As well as moving into political satire, Sidney Gilliat also cast the Boutlings' regular star, Ian Carmichael, as the lead in Left, Right and Centre. The portrayal of Carmichael's character as an innocent abroad in the cutthroat, Machiavellian world of politics means that this is very close to the types of unworldly naifs he played in his comedies for the Boultings. 

In those films he discovered the reality of life in the Army (Private's Progress), the law (Brothers in Law), academia (Lucky Jim) and industry (I'm All Right, Jack). So at first glance, the film might look like another in the Boulting brothers' series of satires. And, despite also using some of Launder and Gilliat's own familiar actors, like Alastair Sim, Richard Wattis and Eric Barker, Left, Right and Centre could easily be mistaken for a Boultings film. 

But, given that this is a Launder and Gilliat film, the satire in Left, Right and Centre is quite mild and generally of the "It makes no difference who gets elected" variety. This attitude is summed up by the opening credits, which are nicely designed to look like election posters, and end with the quote "A plague o' both their houses" from Shakespeare's Romeo and Juliet.

Richard Wattis as Harding-Pratt

True to form, the two main political parties are shown as being not much different from each other, and in fact even indistinguishable at times, in Left, Right and Centre. In one sequence, the wrong speakers are delivered to each other's political rallies without either speaker, or anyone in the audience, noticing. The Labour speaker is given a rousing reception at the Conservative rally and vice versa, mainly because they both give almost identical speeches.

In addition to its digs at the political parties, the film also takes pot shots at pompous TV personalities and the turning of Britain's stately homes into tourist attractions. When Carmichael as Wilcot arrives at Wilcot Priory, he finds that he now has to go through a turnstile and fight his way through the crowds of daytrippers, slot machines and amusement arcades first, as his uncle has turned his ancestral home into a money-making enterprise.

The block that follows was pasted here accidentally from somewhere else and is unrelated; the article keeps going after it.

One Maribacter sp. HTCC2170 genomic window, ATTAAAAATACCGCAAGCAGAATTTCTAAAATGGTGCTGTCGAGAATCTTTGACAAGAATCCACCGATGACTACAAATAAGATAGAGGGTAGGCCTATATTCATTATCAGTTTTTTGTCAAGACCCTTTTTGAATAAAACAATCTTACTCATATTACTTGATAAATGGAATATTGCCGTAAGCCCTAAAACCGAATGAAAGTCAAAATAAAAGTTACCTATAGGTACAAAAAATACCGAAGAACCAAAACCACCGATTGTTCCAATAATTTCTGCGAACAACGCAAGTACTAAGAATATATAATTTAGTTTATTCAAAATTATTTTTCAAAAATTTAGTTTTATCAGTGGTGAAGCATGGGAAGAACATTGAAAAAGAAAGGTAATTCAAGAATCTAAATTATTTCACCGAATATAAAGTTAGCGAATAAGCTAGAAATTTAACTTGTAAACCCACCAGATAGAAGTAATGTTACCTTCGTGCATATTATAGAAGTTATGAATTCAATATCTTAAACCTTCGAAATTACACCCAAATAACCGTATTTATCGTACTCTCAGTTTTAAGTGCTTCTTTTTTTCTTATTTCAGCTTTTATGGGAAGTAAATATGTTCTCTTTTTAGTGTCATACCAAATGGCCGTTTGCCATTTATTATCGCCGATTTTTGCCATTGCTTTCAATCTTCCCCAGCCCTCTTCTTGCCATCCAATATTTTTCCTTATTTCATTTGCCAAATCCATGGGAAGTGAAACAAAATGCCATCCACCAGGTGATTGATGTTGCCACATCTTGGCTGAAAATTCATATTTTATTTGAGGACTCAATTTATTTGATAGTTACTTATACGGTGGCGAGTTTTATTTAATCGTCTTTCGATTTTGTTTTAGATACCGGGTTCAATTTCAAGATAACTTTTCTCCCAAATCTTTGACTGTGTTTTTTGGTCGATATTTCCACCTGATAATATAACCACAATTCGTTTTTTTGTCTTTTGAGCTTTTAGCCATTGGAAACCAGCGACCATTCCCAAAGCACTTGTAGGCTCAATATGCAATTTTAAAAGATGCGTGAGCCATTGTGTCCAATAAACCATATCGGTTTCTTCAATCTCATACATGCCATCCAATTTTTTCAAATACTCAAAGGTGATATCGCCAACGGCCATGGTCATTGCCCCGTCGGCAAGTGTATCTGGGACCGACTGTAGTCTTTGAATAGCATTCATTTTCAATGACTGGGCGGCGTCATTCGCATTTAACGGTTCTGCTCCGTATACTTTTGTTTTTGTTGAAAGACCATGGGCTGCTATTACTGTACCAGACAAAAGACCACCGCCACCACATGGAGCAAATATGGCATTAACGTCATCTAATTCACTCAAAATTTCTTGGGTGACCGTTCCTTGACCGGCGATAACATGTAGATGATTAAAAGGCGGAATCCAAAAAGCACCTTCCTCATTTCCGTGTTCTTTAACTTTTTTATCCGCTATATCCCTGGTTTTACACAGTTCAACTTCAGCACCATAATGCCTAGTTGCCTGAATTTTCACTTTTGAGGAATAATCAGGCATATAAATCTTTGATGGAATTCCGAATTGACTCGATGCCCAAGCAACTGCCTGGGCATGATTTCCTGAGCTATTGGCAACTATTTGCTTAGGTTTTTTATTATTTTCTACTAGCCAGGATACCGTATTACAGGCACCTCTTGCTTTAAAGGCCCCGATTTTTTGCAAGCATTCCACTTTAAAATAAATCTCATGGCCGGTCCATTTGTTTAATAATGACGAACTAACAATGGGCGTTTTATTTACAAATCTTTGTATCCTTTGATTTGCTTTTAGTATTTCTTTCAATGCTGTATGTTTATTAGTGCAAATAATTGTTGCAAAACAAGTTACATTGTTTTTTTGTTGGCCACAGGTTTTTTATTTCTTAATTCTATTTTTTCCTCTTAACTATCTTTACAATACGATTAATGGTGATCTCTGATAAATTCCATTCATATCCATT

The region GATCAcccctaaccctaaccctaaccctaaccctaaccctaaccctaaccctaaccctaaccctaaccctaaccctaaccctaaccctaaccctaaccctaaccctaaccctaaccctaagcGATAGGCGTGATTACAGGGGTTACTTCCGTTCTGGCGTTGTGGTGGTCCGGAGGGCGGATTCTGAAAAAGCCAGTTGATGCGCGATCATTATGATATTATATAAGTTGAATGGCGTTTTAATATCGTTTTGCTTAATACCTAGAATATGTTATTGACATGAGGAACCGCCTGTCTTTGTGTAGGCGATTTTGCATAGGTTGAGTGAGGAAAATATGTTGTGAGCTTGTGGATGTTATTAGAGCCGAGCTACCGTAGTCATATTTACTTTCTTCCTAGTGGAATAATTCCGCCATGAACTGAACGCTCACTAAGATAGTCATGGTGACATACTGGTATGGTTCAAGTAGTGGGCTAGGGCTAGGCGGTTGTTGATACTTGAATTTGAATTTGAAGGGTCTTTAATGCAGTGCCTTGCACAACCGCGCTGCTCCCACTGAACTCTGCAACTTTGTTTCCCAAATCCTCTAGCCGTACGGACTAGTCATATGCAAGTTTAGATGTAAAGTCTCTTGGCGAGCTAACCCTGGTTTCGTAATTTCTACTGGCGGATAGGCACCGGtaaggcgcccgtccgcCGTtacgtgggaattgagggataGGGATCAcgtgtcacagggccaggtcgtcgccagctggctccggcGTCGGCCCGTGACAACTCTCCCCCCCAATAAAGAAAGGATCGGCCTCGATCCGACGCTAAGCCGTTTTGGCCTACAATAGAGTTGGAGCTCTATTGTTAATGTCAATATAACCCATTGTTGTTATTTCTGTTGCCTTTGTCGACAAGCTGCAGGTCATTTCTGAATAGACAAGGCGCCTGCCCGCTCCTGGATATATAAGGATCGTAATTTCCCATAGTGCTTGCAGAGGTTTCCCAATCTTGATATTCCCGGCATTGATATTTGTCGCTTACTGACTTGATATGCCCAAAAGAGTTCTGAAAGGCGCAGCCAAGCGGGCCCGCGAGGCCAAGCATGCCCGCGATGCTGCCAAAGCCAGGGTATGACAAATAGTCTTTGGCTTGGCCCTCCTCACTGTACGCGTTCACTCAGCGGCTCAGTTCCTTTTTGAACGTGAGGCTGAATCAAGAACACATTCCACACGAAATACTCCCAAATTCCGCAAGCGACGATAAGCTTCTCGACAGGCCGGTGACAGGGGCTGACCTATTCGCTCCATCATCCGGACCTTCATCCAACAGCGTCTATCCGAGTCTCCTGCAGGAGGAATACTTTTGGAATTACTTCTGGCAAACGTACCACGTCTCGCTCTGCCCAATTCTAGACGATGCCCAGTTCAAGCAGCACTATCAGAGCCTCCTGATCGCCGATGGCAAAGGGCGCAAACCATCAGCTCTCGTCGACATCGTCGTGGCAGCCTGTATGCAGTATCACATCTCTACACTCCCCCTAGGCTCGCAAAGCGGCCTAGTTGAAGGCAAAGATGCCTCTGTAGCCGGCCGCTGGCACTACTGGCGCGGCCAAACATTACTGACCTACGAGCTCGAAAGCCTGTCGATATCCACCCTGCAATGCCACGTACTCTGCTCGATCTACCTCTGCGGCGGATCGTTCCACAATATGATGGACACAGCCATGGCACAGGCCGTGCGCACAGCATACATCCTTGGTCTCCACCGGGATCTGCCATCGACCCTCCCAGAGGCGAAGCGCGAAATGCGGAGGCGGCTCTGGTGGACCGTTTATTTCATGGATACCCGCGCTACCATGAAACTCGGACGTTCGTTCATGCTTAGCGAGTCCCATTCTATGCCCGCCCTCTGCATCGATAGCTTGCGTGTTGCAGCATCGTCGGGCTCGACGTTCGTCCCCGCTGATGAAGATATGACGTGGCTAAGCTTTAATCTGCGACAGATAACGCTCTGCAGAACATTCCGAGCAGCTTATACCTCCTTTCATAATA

Wilcot discovers that it was his uncle who originally suggested him as a Parliamentary candidate, in order to boost interest in the family seat at Wilcot Priory. Lord Wilcot goes further, hosting a political hustings event at the Priory and using it as an excuse to bring in yet more visitors, turning his nephew's candidature and the election campaign into part of his booming business enterprise.

Wilcot discovers some of the changes at Wilcot Priory

Wilcot even finds that he now has to put a shilling in the meter to keep the light on in his bedroom. Fortunately, his uncle is kind enough to give him a shilling to use ("You can pay me back in the morning"). Meanwhile, the chauffeur is employed to play a fake headless ghost, for the benefit of the American tourists staying at the house overnight.

Huge bills for inheritance taxes saw many of Britain's stately homes come under threat in the 1950s, with some passed onto the National Trust in deals to avoid having to pay, and others opened up as tourist attractions. So Lord Wilcot's opening of Wilcot Priory to coach loads of visitors is quite plausible, and the bouncy castles and slot machines not that much of an exaggeration. 

Wilcot thinks that he can at least count on the support of his uncle in the election, but Lord Wilcot regretfully informs him that, as a businessman catering for coach loads of daytrippers, he is now strictly neutral when it comes to politics.

The panel game What on Earth Was That? is hosted by Eamonn Andrews, a real TV personality of the time, best known for presenting the British version of This is Your Life. The panel includes Gilbert Harding, a big television star of the 1950s, known especially for his irascible appearances on What's My Line? The film shows Wilcot and Harding having to deal with hordes of autograph-seeking young women when they leave the studio, although it's doubtful if Gilbert Harding really had to fight off that many young women in real life.

Anthony Sharp and Richard Wattis as local Conservatives

The film portrays fame in the newly popular medium of television as intoxicating and mesmerising. Unsurprisingly, films of the 1950s tended to be sniffy or hostile about cinema's big new rival television.

Robert Wilcot is shown as being a decent sort, a serious man who has been a zoologist and an Antarctic explorer. But he has not been improved by fame or by his career in television and his celebrity has given him a distinctly inflated ego.